Push the lever down towards the front, and the snares are off the surface. Push it down towards the back, and the snares are on. Everything from a light buzz to a snappy snare sound can be achieved on the fly. There's a spring on the inside of the cajon that helps to operate the snare-release system, and the mechanism can be a bit loud when you step on it to release the snares. It takes a bit of practice to get used to the exact amount of pressure required to operate the pedal. In a live situation, the pedal system is a great way to instantly change the musical vibe, say, from the verse to the chorus of a song.
Depending on the nature of your gig, there are endless possibilities. And remember, you don't have to be strictly a percussionist to use a cajon. A lot of drummers have been substituting cajons for the throne on their kits, bringing a new tonal color into their playing. And who better than a drumset player to quickly master a pedal-operated instrument? I asked Aquarian's Roy Burns what it was, exactly, that made Super-2 heads different. He told me that while most 2-ply heads including Aquarian's own Response 2 series use two plies of matching thickness, Super-2 heads have a top ply that's 5 mils thick and a bottom ply that's 7 mils thick.
Roy also explained that a high-tech molding process recently established in Aquarian's new Mexican factory produces heads that are level and even, with a consistent collar. Super-2 heads also feature Aquarian's Safe-T-Loc hoops, which are designed to prevent the heads from pulling out, as well as their Sound Curve collar design. That collar contributes to what Aquarian calls " responsive tuning. That's another ambitious claim.
We were sent a selection of Clear and Studio-X tom heads, as well as 13" and 14" Texture Coated models. We were also sent Classic Clear single-ply heads and snare-side heads to use on the bottoms of our test drums. Now let's see if Aquarian's claims bear out. Easy Tuning To begin with, the heads did, in fact, tune up quickly. It was easy to get them " in tune with themselves," after which only slight adjustments with a drumkey were required to fine-tune the pitch of each drum.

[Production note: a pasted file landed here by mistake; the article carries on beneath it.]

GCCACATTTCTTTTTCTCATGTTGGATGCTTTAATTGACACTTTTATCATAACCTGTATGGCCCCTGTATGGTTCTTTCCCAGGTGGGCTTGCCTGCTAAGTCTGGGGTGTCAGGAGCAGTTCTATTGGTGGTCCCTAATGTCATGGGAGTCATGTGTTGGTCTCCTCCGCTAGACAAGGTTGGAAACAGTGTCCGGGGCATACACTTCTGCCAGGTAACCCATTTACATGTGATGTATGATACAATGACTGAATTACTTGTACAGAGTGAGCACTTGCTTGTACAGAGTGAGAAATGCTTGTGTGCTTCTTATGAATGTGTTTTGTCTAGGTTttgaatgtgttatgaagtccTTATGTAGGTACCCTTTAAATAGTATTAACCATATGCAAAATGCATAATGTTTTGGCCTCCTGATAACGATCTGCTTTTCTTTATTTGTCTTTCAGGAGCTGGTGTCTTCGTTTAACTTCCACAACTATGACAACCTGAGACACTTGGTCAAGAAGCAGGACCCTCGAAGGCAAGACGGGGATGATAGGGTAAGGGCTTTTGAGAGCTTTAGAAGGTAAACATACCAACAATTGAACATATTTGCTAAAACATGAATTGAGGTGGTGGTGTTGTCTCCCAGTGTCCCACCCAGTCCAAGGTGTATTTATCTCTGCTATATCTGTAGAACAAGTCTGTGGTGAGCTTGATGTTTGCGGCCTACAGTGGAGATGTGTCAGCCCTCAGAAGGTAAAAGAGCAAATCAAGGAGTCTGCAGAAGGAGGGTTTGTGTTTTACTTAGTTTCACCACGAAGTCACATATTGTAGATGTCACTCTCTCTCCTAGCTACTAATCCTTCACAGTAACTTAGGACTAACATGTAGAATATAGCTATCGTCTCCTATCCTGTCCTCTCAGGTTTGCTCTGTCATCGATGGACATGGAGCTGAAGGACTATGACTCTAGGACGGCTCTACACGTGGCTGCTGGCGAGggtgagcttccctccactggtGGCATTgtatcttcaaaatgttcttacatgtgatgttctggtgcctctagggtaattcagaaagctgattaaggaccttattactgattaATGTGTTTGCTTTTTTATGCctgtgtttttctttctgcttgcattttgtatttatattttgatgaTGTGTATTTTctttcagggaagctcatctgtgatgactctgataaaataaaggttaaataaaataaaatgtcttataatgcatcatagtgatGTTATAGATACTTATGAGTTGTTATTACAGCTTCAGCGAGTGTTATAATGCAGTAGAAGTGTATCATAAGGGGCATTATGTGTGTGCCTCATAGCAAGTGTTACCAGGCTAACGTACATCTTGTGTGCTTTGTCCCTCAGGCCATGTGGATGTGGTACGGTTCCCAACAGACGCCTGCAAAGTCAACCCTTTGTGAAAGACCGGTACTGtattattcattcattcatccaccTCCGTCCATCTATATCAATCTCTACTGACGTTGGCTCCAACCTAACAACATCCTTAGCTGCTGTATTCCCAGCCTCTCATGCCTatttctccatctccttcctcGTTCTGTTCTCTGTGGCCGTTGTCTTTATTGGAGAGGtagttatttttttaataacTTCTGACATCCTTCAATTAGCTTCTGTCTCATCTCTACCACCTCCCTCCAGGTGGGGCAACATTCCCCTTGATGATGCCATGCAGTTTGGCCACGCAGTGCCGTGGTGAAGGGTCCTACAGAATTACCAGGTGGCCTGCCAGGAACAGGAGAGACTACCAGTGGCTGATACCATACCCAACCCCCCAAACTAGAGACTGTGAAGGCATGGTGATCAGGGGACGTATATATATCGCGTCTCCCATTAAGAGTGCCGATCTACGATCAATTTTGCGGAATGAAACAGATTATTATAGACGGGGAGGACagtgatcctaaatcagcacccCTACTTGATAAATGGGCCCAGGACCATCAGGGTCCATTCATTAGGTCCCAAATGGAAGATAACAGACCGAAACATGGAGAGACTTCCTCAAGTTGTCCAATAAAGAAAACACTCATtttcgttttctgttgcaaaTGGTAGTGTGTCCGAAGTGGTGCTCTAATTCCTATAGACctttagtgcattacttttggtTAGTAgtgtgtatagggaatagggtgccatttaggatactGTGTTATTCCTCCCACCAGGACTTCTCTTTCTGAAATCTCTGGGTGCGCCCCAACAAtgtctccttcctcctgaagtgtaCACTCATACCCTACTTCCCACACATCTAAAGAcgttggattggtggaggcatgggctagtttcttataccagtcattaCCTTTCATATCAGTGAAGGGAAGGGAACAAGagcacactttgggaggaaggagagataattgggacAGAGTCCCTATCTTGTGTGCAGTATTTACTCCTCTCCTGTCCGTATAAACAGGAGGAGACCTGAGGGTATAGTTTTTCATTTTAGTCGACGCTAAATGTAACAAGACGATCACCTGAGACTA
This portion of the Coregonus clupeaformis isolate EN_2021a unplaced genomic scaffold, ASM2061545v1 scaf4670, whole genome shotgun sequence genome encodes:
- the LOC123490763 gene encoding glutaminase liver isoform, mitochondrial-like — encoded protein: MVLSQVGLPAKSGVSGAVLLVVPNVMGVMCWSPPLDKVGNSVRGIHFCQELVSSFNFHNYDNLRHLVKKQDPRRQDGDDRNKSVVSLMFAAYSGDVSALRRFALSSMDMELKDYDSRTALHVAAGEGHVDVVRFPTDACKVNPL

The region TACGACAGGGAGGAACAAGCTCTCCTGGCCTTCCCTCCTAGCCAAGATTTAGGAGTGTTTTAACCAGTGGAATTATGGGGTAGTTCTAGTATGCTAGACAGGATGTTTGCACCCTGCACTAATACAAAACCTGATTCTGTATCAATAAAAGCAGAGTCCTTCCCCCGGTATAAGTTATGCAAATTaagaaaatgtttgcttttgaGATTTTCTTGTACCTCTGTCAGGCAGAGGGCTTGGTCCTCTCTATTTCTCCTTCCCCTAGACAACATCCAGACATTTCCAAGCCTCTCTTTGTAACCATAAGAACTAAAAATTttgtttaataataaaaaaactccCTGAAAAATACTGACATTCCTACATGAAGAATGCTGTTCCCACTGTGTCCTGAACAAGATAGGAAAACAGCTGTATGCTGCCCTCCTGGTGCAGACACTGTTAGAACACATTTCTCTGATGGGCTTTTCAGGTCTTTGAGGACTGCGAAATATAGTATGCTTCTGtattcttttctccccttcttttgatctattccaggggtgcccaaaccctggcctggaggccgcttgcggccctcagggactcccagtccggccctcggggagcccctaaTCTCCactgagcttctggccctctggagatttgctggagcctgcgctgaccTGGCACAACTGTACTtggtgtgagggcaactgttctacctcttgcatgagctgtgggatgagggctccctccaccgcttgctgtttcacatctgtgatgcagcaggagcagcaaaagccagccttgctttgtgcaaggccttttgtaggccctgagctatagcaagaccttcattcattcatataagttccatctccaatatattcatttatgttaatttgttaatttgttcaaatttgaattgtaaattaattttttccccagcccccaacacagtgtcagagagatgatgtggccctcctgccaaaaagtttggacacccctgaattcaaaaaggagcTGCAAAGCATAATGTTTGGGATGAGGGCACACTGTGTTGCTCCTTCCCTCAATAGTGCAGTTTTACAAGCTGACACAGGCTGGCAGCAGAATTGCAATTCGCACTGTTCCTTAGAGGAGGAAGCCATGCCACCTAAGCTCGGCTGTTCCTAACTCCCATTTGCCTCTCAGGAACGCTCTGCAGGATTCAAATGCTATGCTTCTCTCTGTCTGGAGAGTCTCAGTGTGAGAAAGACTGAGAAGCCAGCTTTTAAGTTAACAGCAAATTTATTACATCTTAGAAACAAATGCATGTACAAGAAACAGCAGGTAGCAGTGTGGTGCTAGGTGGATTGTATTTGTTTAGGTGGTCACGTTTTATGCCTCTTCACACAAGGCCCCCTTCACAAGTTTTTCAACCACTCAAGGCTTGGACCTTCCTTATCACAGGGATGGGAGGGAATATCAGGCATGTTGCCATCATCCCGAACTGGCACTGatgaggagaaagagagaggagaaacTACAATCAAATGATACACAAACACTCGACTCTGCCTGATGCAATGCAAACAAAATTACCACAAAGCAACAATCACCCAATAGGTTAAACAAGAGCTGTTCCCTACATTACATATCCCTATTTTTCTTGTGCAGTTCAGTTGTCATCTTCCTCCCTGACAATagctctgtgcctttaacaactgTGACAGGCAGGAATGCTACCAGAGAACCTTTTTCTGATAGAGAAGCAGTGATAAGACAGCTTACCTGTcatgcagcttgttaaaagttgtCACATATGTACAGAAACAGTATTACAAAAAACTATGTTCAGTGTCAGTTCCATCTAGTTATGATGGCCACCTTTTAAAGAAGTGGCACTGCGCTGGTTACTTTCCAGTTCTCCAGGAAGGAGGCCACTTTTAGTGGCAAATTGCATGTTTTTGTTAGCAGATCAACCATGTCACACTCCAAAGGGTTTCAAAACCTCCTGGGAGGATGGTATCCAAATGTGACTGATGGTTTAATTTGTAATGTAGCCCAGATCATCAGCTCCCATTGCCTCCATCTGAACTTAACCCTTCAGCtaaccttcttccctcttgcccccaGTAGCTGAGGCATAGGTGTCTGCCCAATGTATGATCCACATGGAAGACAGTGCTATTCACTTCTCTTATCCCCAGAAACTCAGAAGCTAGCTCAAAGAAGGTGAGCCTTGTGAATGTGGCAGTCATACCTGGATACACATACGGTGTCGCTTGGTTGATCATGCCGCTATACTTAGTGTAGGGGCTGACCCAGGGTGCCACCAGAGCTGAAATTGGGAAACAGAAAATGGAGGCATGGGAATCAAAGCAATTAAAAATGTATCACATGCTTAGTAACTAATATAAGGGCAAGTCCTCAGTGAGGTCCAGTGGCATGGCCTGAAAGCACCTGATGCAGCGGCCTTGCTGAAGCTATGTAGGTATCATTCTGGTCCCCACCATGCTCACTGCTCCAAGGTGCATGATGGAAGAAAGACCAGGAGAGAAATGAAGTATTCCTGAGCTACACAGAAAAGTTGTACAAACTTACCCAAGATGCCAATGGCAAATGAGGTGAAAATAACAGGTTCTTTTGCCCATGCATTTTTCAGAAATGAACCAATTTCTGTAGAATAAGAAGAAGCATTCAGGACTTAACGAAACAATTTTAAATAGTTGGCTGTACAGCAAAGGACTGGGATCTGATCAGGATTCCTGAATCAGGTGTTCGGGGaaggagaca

Further, once the heads were tuned, they held that tuning well under some serious impact. Roy pegged it right. But they also had a clear, penetrating attack and lots of sustain. The floor tom rang for days. The Studio-X rings definitely do not take the life out of the heads. In fact, I found myself adding muffling when it came time to mike the drums for a local show. Clear Models When we switched to the Clear batter models, the heads dropped the mellowness that had been provided by the Studio-X rings, and instead opened up with an even clearer, more powerful attack.
The sensitivity of the thinner top ply may have something to do with this. But this didn't come at the expense of low-end response. There was plenty of that, along with even more sustain—and more overtones—than with the Studio-X versions. The tom sound was big and deep.
Texture Coated Models Texture Coated heads are available in all sizes. But our selection of heads included only 13" and 14" models, which we tested as snare batters. Two-ply snare batters are generally used in situations that call for durability. In exchange for that durability, they' 11 often sacrifice some sensitivity.
But the Super-2 heads seemed to strike a nice compromise between the two. The textured surface also worked well for brush playing. Once we laid into the drums, the heads answered with a powerful attack sound, and with good snare response.
Their tuning range let them work well from a medium-tension " fatback" tonality right up into bleeding-ear territory. They' re made well, they tune up in an instant, and they blend the fullness and depth of two-ply heads with the clarity and attack of single-ply models.
It's a great combination. Now they've come up with an intriguing answer to a problem that some of us have fought with for years. That problem occurs when we want to use a second bass drum or a double pedal, but we' re not comfortable with where the hi-hat cymbals wind up when we do. Gibraltar's Ultra Adjust hi-hat stand features a unique design that allows the upper section of the stand to move up, down, and from side to side in relation to the lower section.
This makes it possible to put the footboard where it needs to be alongside a slave or second bass drum pedal, while keeping the hi-hat cymbals in their original playing position. The top and bottom sections of the stand are connected by a 5" tube. The pull rod is connected to the footboard by a flexible cable, much like that of a remote hi-hat setup.